Col. MASON was unwilling to travel over this ground
again. To strike out the section, was to unhinge the compromise of which it made
a part. The duration of the Senate made it improper. He does not object to that
duration. On the Contrary he approved of it. But joined with the smallness of
the number, it was an argument against adding this to the other great powers
vested in that body. His idea of an Aristocracy was that it was the governt. of
the few over the many. An aristocratic body, like the screw in mechanics,
workig. its way by slow degrees, and holding fast whatever it gains, should ever
be suspected of an encroaching tendency. The purse strings should never be put
into its hands.
Mr. MERCER. considered the exclusive
power of originating Money bills as so great an advantage, that it rendered the
equality of votes in the Senate ideal & of no consequence.
Mr. BUTLER was for adhering to the
principle which had been settled.
Mr. WILSON was opposed to it on its
merits without regard to the compromise
Mr. ELSEWORTH did not think the clause
of any consequence, but as it was thought of consequence by some members from
the larger States, he was willing it should stand.
Mr. MADISON was for striking it out:
considering it as of no advantage to the large States as fettering the Govt. and
as a source of injurious altercations between the two Houses.
On the question for striking out "Sect. 5. Art. IV" N. H. no. Mas.
no. Ct. no. N. J. ay. Pa. ay. Del. ay. Md. ay. Va. ay. N. C. no. S. C. ay. Geo.
1. See ante.
2. The words "being under
consideration" are here inserted in the transcript.
3. The word "inconveniency" is
changed to "inconvenience" in the transcript.
4. The word "the" is here
inserted in the transcript.
5. The words "was then" are here
inserted in the transcript.
6. The phrase "among the States"
is omitted in the transcript.
7. The transcript uses the word "year"
in the plural.
8. The transcript uses the word "case"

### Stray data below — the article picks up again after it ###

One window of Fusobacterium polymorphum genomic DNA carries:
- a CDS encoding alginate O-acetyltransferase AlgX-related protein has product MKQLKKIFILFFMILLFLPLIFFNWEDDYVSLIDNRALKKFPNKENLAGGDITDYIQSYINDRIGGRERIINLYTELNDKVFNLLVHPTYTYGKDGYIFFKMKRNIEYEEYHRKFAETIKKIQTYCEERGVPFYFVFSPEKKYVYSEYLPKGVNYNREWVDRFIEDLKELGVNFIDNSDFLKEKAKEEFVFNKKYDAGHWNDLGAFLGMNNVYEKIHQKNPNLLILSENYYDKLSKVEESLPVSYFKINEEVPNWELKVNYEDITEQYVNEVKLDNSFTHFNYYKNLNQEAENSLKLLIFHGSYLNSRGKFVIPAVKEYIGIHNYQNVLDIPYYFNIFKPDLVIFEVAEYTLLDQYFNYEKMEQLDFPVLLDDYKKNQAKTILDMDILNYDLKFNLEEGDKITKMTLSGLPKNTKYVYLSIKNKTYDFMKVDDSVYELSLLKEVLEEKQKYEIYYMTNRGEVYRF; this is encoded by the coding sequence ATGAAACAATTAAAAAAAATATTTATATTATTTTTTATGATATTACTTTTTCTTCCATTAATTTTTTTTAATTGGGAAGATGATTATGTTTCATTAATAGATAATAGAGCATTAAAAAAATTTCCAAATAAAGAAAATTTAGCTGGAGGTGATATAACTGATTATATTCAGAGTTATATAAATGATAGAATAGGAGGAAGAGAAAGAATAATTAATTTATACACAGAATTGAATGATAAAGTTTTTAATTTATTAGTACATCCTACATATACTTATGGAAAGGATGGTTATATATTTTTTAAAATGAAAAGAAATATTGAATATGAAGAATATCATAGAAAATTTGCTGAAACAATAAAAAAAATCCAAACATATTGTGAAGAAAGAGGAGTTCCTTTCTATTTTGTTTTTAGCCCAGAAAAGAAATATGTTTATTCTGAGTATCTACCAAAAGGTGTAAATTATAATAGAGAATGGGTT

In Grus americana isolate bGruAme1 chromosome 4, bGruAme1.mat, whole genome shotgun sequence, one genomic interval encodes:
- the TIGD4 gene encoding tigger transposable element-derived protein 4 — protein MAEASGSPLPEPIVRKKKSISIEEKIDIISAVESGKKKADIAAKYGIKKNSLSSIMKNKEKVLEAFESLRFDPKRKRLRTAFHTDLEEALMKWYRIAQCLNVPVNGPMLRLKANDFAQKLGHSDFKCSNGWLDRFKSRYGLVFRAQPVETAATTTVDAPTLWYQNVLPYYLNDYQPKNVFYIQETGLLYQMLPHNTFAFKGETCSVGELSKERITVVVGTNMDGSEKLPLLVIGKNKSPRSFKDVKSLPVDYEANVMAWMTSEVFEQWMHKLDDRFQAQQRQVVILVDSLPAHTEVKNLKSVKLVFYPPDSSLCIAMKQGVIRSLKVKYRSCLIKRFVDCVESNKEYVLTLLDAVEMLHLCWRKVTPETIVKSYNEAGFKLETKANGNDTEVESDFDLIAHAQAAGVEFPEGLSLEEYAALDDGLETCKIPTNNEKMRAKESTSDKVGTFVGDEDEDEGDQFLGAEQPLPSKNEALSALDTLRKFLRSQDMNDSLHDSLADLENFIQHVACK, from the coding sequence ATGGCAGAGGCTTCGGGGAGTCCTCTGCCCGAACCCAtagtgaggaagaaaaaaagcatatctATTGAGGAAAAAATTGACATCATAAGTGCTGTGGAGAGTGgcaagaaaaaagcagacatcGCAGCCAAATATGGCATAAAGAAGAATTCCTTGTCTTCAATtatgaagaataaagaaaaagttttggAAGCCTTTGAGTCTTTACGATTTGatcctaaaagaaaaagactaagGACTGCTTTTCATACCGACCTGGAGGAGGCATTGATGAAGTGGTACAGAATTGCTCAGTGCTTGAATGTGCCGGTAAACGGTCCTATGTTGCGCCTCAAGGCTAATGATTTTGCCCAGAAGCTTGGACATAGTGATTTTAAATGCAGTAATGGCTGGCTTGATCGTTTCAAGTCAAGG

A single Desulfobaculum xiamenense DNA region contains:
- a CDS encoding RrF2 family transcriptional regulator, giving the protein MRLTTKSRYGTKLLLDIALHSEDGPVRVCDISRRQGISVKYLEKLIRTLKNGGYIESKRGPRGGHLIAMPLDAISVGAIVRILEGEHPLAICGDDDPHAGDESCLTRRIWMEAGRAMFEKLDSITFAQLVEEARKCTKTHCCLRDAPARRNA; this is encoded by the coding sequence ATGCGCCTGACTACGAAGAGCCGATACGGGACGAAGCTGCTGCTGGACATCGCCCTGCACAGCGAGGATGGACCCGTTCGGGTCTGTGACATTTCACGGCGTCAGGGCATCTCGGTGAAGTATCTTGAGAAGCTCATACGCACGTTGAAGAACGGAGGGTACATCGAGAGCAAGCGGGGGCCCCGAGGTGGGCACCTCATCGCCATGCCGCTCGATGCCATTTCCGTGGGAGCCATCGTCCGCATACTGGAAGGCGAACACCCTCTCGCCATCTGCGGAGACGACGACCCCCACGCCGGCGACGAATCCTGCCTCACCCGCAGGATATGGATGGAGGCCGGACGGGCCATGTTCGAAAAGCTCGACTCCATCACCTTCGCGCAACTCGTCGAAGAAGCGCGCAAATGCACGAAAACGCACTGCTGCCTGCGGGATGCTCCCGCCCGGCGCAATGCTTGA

in the plural.
9. The transcript uses the word "State"
in the plural.
10. In the transcript the vote reads: "Maryland,
South Carolina, Georgia, aye — 3; New Hampshire, Massachusetts,
Connecticut, New Jersey, Pennsylvania, Delaware, Virginia, North Carolina, no —
11. In the transcript the vote reads: "South
Carolina, Georgia, aye — 2; New Hampshire, MAssachusetts, Connecticut, New
Jersey, Pennsylvania, Delaware, Maryland, Virginia, North Carolina, no — 9."
12. In the transcript the vote reads: New
Jersey, North Carolina, South Carolina, Georgia, aye — 4; New Hampshire,
Massachusetts, Connecticut, Pennsylvania, Delaware, Virginia, no — 6;
13. See ante.
14. The words "was then" are
here inserted in the transcript.
15. In the transcript the vote reads:
Delaware, North Carolina, South Carolina, Georgia, aye — 4; New Hampshire,
Massachusetts, Connecticut, new Jersey, Pennsylvania, Maryland, Virginia, no —
16. See ante.
17. In the transcript the vote reads: "New
Hampshire, Massachusetts, Connecticut, Pennsylvania, Maryland, Virginia, North
Carolina, South Carolina, Georgia, aye — 9; New Jersey, Delaware, no —
18. The word "to" is here
inserted in the transcript.
19. The figures "1" and "2"
are changed to "First" and "Secondly" in the transcript.
20. The transcript uses the word "bondages"
in the singular.
21. The words "On the" are here
inserted in the transcript.
22. The word "the" is here
inserted in the transcript.
23. In the transcript the vote reads: New
Jersey, aye — 1; New Hampshire, Massachusetts, Connecticut, Pennsylvania,
Delaware, Maryland, Virginia, North Carolina, South Carolina, Georgia, no —
24. See ante.
25. The words "was then" are
here inserted in the transcript.
26. The words "was for allowing it"
are here inserted in the transcript.
27. In the transcript the vote reads: New
Jersey, Pennsylvania, Delaware, Maryland, Virginia, South Carolina, Georgia, aye
— 7; New Hampshire, Massachusetts, Connecticut, North Carolina, no —